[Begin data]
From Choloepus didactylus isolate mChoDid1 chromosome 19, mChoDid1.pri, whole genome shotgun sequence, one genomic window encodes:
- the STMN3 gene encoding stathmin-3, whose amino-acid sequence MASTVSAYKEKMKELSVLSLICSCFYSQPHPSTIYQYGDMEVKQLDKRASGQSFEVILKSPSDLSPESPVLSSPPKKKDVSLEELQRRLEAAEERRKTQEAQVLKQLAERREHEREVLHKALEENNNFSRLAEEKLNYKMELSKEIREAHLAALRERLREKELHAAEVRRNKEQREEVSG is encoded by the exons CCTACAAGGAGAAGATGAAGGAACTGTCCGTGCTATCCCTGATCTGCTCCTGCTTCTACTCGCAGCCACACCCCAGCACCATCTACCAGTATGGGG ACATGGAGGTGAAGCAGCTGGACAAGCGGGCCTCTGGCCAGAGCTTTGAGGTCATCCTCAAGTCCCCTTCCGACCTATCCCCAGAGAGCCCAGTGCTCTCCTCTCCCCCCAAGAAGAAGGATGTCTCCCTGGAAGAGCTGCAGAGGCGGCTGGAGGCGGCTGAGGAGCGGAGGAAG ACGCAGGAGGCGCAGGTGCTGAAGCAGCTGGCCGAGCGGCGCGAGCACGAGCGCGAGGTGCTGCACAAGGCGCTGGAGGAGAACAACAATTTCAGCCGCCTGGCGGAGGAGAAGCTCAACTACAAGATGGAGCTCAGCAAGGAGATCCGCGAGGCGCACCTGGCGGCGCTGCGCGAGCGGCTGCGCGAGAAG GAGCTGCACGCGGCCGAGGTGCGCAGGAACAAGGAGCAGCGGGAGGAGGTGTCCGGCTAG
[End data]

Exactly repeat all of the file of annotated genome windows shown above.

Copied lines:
From Choloepus didactylus isolate mChoDid1 chromosome 19, mChoDid1.pri, whole genome shotgun sequence, one genomic window encodes:
- the STMN3 gene encoding stathmin-3, whose amino-acid sequence MASTVSAYKEKMKELSVLSLICSCFYSQPHPSTIYQYGDMEVKQLDKRASGQSFEVILKSPSDLSPESPVLSSPPKKKDVSLEELQRRLEAAEERRKTQEAQVLKQLAERREHEREVLHKALEENNNFSRLAEEKLNYKMELSKEIREAHLAALRERLREKELHAAEVRRNKEQREEVSG is encoded by the exons CCTACAAGGAGAAGATGAAGGAACTGTCCGTGCTATCCCTGATCTGCTCCTGCTTCTACTCGCAGCCACACCCCAGCACCATCTACCAGTATGGGG ACATGGAGGTGAAGCAGCTGGACAAGCGGGCCTCTGGCCAGAGCTTTGAGGTCATCCTCAAGTCCCCTTCCGACCTATCCCCAGAGAGCCCAGTGCTCTCCTCTCCCCCCAAGAAGAAGGATGTCTCCCTGGAAGAGCTGCAGAGGCGGCTGGAGGCGGCTGAGGAGCGGAGGAAG ACGCAGGAGGCGCAGGTGCTGAAGCAGCTGGCCGAGCGGCGCGAGCACGAGCGCGAGGTGCTGCACAAGGCGCTGGAGGAGAACAACAATTTCAGCCGCCTGGCGGAGGAGAAGCTCAACTACAAGATGGAGCTCAGCAAGGAGATCCGCGAGGCGCACCTGGCGGCGCTGCGCGAGCGGCTGCGCGAGAAG GAGCTGCACGCGGCCGAGGTGCGCAGGAACAAGGAGCAGCGGGAGGAGGTGTCCGGCTAG